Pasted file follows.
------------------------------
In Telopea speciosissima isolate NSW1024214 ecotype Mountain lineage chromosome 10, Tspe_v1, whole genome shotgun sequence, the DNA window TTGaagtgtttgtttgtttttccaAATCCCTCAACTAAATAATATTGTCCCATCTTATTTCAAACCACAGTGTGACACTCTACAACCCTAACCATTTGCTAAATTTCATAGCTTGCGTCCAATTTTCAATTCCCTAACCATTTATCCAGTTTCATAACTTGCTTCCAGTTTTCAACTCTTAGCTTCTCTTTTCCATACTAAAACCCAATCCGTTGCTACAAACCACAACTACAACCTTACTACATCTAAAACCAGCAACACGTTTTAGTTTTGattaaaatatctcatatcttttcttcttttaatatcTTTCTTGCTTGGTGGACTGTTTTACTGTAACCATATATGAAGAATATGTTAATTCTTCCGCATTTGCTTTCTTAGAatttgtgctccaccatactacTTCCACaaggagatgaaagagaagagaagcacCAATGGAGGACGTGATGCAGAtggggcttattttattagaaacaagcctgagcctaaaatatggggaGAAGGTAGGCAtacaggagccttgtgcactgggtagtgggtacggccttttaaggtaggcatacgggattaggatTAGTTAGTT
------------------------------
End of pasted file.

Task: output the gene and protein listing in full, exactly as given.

In Telopea speciosissima isolate NSW1024214 ecotype Mountain lineage chromosome 10, Tspe_v1, whole genome shotgun sequence, the DNA window TTGaagtgtttgtttgtttttccaAATCCCTCAACTAAATAATATTGTCCCATCTTATTTCAAACCACAGTGTGACACTCTACAACCCTAACCATTTGCTAAATTTCATAGCTTGCGTCCAATTTTCAATTCCCTAACCATTTATCCAGTTTCATAACTTGCTTCCAGTTTTCAACTCTTAGCTTCTCTTTTCCATACTAAAACCCAATCCGTTGCTACAAACCACAACTACAACCTTACTACATCTAAAACCAGCAACACGTTTTAGTTTTGattaaaatatctcatatcttttcttcttttaatatcTTTCTTGCTTGGTGGACTGTTTTACTGTAACCATATATGAAGAATATGTTAATTCTTCCGCATTTGCTTTCTTAGAatttgtgctccaccatactacTTCCACaaggagatgaaagagaagagaagcacCAATGGAGGACGTGATGCAGAtggggcttattttattagaaacaagcctgagcctaaaatatggggaGAAGGTAGGCAtacaggagccttgtgcactgggtagtgggtacggccttttaaggtaggcatacgggattaggatTAGTTAGTT